Keywords: Self-employment, marginal tax rates, average tax rates
Abstract: This paper adds a new dimension to the literature that uses individual level data to assess the
effects of tax policy on self-employment. Specifically, this study uses repeated cross-section data
from the Surveys of Consumer Finances (SCF) against the background of the tax reforms of 1986
and 1993 to gauge the influence of taxes on self-employment. Using the 1986 and 1993 tax rate
reforms as natural experiments allows for the identification of the effect of taxes on the choice to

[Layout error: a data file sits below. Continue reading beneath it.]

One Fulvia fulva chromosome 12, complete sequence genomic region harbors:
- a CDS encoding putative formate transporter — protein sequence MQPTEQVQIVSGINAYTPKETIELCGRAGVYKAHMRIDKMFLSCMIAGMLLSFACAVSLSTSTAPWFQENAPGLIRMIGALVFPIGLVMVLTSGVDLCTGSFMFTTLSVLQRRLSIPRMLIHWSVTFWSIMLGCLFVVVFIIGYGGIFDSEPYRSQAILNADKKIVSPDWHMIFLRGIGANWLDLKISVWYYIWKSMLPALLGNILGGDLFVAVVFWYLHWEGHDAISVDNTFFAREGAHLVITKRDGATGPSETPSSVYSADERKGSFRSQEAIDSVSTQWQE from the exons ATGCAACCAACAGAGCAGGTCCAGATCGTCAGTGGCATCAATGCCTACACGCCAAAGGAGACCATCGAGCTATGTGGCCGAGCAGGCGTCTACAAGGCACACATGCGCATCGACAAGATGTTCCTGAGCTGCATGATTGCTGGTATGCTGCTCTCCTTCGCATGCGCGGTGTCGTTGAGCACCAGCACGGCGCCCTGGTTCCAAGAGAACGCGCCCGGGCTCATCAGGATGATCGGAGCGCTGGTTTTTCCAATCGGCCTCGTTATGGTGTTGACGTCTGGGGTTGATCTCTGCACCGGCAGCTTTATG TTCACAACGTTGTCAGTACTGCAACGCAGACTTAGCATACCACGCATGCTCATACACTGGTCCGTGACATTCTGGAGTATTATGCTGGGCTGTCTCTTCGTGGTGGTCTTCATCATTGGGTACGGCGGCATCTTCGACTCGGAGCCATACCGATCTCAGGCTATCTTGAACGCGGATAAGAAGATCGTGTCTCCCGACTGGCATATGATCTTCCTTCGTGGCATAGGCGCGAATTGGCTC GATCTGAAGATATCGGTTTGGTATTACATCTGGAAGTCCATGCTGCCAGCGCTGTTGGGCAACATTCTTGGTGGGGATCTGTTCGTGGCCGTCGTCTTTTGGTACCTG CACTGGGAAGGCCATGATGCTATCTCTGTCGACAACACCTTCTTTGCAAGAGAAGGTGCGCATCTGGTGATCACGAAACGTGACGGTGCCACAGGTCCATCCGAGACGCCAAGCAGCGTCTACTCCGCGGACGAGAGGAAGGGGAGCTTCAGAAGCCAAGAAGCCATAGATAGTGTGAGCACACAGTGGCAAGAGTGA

become self-employed. The findings of this paper indicate that marginal and average tax rates are
negatively related to the propensity to become self-employed. However, these effects are only
significant for the 1986 tax reforms and are sensitive to the model specification. Other factors,
such as education, industry, wealth, and attitude toward risks, are consistently more important
influences on the choice to become self-employed.
Full paper (512 KB PDF)
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Last update: February 5, 2004